Multiple Sclerosis

Multiple Sclerosis is an autoimmune disorder involving the degeneration of central nervous system myelin sheath.  The peripheral nervous system is NOT involved. 

Multiple Sclerosis (MS) is a progressive and diffuse demyelinating central nervous system disorder that affects white and gray matter in the brain. 


Approximately 400,000 people in the U.S. and 2.5 million people worldwide are affected.  The incidence rate is highest among whites, although MS occurs in all races. 

The onset of MS usually occurs between 20 and 40 years of age and affects about twice as many females as males.  The disease does not normally affect the lifespan and may extend over a period of 30 years. 

Factors including environmental and genetics are implicated in disease onset.  About 15% of persons with MS have an affected relative.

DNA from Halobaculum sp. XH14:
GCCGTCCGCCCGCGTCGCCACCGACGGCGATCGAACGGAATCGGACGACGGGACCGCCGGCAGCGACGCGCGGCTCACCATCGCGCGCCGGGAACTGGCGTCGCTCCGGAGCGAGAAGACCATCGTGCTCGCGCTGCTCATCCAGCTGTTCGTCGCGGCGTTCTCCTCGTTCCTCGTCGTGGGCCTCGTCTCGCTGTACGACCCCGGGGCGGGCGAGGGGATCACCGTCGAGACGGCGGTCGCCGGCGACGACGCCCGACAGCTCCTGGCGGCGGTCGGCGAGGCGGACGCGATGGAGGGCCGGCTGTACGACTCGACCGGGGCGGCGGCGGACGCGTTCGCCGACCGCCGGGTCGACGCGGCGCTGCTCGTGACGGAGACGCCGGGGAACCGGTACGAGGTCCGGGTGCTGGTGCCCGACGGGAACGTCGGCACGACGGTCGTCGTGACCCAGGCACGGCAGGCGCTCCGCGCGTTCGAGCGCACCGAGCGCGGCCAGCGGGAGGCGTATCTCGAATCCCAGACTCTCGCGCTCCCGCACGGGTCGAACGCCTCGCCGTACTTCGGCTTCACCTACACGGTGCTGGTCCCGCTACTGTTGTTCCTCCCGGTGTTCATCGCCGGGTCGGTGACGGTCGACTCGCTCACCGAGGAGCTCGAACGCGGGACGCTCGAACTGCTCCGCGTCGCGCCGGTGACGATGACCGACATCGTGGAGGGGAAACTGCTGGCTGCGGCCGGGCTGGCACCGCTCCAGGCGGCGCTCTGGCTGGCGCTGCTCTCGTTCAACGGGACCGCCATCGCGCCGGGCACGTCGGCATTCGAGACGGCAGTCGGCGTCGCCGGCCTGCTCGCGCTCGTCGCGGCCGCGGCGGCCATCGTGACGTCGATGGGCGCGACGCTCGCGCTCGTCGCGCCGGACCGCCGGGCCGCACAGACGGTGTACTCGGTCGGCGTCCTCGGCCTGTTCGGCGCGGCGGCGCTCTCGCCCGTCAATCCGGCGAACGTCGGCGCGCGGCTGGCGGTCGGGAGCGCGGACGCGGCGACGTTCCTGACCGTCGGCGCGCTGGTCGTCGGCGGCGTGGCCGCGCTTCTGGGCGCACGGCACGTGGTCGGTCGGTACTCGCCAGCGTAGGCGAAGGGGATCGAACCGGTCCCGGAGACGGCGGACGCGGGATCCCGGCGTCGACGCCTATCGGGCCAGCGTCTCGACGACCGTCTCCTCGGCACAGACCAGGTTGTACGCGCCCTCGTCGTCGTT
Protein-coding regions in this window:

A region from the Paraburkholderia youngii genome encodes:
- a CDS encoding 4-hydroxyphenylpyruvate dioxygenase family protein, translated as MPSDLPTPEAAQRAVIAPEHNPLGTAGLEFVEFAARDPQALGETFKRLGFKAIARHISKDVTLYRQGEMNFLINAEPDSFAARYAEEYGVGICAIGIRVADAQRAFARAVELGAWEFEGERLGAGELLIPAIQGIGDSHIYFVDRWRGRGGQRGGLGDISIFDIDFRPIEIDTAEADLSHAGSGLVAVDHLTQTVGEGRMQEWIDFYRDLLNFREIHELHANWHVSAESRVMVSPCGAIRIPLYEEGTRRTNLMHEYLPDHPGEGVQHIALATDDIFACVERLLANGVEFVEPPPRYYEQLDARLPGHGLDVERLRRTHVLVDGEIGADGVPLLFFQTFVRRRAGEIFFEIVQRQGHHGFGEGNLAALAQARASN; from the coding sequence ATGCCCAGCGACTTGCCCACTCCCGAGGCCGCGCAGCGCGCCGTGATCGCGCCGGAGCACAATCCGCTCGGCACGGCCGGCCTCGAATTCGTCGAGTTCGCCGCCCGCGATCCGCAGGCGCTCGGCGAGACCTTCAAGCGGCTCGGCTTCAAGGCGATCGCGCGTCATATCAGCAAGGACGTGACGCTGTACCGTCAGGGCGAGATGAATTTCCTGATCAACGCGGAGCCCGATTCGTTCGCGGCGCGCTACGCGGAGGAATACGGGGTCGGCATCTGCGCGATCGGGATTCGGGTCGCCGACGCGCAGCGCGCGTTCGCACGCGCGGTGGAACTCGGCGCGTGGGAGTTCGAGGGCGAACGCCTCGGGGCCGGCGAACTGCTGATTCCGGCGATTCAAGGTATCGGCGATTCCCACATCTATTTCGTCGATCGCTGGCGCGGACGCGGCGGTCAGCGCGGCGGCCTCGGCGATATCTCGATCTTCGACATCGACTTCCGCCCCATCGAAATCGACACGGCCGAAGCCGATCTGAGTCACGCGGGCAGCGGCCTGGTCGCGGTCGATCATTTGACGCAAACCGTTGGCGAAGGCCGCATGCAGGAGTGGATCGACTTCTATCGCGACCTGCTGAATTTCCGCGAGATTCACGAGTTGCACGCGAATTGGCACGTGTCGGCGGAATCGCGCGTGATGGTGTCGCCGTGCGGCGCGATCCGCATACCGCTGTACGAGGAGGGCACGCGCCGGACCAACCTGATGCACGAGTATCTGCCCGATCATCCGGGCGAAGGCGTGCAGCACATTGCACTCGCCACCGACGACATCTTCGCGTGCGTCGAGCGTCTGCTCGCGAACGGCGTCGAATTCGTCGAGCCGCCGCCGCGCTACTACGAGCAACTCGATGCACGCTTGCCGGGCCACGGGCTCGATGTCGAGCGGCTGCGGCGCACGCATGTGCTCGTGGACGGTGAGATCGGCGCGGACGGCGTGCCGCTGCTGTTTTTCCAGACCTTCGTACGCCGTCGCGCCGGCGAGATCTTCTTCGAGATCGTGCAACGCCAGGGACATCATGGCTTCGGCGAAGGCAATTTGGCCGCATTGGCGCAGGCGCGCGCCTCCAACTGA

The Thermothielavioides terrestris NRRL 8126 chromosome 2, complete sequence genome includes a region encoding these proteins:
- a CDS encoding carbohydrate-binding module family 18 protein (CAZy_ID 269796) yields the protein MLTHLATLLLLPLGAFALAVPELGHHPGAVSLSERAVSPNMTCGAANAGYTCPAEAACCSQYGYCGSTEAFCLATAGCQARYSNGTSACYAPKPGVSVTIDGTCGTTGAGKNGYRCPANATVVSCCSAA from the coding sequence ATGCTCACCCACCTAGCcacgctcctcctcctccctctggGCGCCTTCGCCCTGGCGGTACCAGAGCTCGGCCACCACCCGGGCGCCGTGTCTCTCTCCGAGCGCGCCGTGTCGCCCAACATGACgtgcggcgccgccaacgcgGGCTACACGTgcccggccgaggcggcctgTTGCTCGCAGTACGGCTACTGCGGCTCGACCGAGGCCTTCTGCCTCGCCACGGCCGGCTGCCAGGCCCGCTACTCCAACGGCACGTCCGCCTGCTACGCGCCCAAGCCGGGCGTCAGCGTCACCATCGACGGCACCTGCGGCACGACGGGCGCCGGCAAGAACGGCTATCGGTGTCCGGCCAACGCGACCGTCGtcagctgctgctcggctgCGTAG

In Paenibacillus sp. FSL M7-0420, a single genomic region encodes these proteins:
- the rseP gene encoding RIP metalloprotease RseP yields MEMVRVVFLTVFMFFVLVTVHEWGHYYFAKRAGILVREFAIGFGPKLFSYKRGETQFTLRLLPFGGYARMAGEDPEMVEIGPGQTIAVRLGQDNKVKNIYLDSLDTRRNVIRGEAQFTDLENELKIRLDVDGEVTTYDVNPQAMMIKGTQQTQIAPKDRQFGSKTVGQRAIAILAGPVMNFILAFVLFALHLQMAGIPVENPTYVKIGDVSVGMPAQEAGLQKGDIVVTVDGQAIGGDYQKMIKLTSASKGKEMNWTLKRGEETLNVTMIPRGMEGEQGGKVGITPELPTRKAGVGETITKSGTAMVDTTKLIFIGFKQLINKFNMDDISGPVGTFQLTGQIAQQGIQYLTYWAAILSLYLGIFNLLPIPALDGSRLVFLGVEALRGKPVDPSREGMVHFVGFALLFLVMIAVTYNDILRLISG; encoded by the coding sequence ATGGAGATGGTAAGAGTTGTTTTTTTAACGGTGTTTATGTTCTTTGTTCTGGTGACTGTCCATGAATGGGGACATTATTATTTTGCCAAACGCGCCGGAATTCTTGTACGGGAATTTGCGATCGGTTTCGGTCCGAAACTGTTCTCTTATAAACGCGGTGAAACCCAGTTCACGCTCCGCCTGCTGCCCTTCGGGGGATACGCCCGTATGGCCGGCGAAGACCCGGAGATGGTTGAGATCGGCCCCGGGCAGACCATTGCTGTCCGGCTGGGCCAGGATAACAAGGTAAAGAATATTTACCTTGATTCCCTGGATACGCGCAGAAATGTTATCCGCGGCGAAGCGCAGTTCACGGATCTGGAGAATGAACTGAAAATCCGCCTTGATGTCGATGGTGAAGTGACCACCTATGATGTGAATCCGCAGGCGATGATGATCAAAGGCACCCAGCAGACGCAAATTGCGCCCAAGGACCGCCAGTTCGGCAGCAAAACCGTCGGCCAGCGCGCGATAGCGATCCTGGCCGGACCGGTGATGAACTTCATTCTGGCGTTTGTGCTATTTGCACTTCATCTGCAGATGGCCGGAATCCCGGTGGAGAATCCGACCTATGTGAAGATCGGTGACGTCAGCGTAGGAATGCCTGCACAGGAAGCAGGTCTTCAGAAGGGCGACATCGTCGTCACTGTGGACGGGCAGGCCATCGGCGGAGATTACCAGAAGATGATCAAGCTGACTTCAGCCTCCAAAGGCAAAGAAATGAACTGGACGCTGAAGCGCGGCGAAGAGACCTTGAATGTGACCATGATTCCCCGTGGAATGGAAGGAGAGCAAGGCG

Source: Pathophysiology; The Biologic Basis for Disease in Adults and Children, 6th Edition, Mosby Elsevier


MS occurs following a viral insult to a genetically MS-susceptible individual in combination with a subsequent abnormal and insufficient immune response.  Progressive inflammation and irreversible tissue damage occur early on - due to various mechanisms - and continue throughout the course of the disease.  

Early inflammation and myelin destruction lead to fragile axons and even further damage and scarring (sclerosis).  Permanent disability results when axons can no longer repair themselves and become demylinated.       

Precipitating factors which serve as precursors to the initial onset or to exacerbations include trauma, infections, or pregnancy.  Clinical manifestations include brain atrophy resulting in disability and progressive MS, damage to oligodendrocytes that manufacture myelin, optic neuritis or blindness, spastic ataxia, hypotonia, bladder and bowel symptoms, and more.   

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